It may be hard to believe, but at our local Trader Joe's they stock organic chocolate chip cookies and Pop-tart-like toaster pastries. Really. And at least 20 different types of organic breakfast cereal, some of which are quite familiar -- like raisin bran -- and even what in another brand and era were called "Super Sugar Crisps."

We are all pretty clear that none of this food is particularly good for you. But it's organic!

This is actually an important moment, when even junk food is at least organic. It means that organic has transcended the rarefied bins of the health-food store. It means that organic food (and especially fruits and vegetables) are available at any major Supermarket (at least in California).

That Trader Joe's now stocks a staggering array of organic food, including the aforementioned cookies, toaster pastries and dry cereal.

(Actually Trader Joe's is itself a green practice. Not only do all the TJ brands not contain artificial preservatives, they are all non-GMO even if the product is *not* organic. It's hard to go "brown" at a TJ store these days.)

But remember, organic means, generally, that all the ingredients were grown without chemical and petroleum-based artificial pesticides or fertilizers. Which means no poison residue for you to eat, and no spoliation of the earth to produce your food. Good for you, good for the environment.
Organic foods used to be shockingly healthy too. If a loaf of bread was organic, it was also probably a 32-grain, sprouted-health wonder, made by hand by chanting monks in a Zen monastery. But the one-time association between organic and a spartan healthy-ness is no more.

So if it is junk food, how can it help if it is organic junk food?

1. No Poison on the Food.

Many folks prefer not to have to scrub toxic chemical residues off of their food. If they really do all come off.

Given the choice of carefully washing then eating an apple that was repeatedly bathed in a petroleum-based, carcinogenic, mutagenic nuerotoxin while being grown on the one hand or eating one that was not so bathed , I think I'll take the clean apple, thank you. It may be all in my head, but if its all the same to you, I've noticed that the famous last words "It's perfectly harmless" often are just that. Last words.

2. No Poison on the People

Although not strictly a green (small g) issues, workers that pick the food you eat, and nearby residents, get a good dose of the herbicides and pesticides intended for the plants. This is not good. Organic avoids this part of the farm problem.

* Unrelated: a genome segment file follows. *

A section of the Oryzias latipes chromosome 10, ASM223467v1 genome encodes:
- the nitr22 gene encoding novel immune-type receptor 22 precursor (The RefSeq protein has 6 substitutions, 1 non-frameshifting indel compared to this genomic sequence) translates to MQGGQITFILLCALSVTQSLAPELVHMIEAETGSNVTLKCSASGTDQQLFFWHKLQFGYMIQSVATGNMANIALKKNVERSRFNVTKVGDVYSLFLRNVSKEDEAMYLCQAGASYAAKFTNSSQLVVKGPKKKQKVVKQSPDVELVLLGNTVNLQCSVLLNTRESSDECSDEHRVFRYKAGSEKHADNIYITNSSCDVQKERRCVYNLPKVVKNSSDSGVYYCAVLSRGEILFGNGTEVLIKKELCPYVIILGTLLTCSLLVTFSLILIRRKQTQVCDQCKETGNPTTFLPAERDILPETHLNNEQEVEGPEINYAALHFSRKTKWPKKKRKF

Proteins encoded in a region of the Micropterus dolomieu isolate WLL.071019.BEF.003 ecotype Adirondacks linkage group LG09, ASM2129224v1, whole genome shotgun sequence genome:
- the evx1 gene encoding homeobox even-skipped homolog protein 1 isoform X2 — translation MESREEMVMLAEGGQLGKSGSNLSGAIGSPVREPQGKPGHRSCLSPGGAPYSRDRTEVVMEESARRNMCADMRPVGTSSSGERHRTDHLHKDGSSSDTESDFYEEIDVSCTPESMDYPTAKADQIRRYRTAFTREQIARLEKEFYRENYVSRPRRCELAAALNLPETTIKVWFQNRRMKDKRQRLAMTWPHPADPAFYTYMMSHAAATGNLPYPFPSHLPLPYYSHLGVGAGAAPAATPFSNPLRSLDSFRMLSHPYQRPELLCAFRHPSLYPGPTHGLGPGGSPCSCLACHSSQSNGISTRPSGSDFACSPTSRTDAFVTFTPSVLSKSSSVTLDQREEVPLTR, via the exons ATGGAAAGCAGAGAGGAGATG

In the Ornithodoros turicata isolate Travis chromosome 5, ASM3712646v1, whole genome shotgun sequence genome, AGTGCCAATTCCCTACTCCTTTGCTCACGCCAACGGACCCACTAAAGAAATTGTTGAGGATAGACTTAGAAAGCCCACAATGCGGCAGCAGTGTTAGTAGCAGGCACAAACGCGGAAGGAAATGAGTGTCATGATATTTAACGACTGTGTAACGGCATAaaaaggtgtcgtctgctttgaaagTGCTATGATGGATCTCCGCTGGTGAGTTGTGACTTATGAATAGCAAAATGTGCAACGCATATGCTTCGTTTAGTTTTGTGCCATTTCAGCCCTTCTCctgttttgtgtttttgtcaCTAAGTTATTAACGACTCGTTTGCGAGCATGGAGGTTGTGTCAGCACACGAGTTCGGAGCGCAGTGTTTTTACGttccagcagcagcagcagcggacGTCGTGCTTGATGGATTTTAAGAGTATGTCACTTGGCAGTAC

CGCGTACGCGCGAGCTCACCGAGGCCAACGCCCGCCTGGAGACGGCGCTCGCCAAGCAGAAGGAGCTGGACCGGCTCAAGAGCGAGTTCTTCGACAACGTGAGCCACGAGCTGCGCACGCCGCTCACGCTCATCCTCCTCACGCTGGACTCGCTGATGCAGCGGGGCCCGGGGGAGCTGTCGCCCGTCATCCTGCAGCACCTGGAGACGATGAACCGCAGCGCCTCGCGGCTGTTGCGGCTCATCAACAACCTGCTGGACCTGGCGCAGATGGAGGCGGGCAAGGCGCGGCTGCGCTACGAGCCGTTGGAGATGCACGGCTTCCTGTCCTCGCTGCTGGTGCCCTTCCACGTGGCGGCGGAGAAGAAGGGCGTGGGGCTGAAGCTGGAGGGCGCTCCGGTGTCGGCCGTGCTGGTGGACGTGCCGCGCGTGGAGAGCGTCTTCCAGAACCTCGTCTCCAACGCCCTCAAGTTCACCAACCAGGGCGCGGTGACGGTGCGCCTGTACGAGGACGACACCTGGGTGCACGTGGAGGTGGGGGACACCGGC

3. No Poison on the Earth.

Organics use sustainably, biologically sound farming principals. No poison residue in the field, or poison run off in waterways, or leaching into other water supplies. No accidental over-kill of beneficial insects. No soil killing residues from chemical fertilizers. Not only do you not have to eat the poison residue, neither does the rest of the environment.

4. Low on Oil

We've mention this: Organics do not use petroleum based chemical fertilizers, herbicides and pesticides. The key words here are "petroleum based." Agriculture competes for one heck of a lot of its "modern" tools with your automobile and the plastics industry. The fewer petrochemicals used in agriculture, the less demand for oil and price competition.

5. No Food production degradation.

Organics use the natural process that work well together to produce optimal food product -- the most that can responsibly be taken from the land without causing large scale damage, and without producing crops that are largely tasteless. Organic processed foods also avoid the heaviest processing and artificial ingredients. This is at least three sub-points on its own, but we're trying to keep things easy.

In that respect, although there are a half-dozen additional reasons to eat as much organic as possible, trying to keep it all straight is a job for a dedicated tree-hugger. Around the Easy Green household we have simply started referring to organic food as "clean food" and the rest as "poison food" or, in polite company, "unclean food." Simplistic, but it makes the choice easy.

Oh, and it does not mean that one must be a Vegetarian; there are organic meats, poultry, eggs, milk, cheese and more for the carnivore (or at least omnivore) who prefers not to eat poison food. (See how appealing that makes organic feel? Grin.)

More to the Story

There are other elements that make your food more green, and better for you. Worry about those next week. As ever, an *easy* first step is intended to lead to more. Some of the other considerations: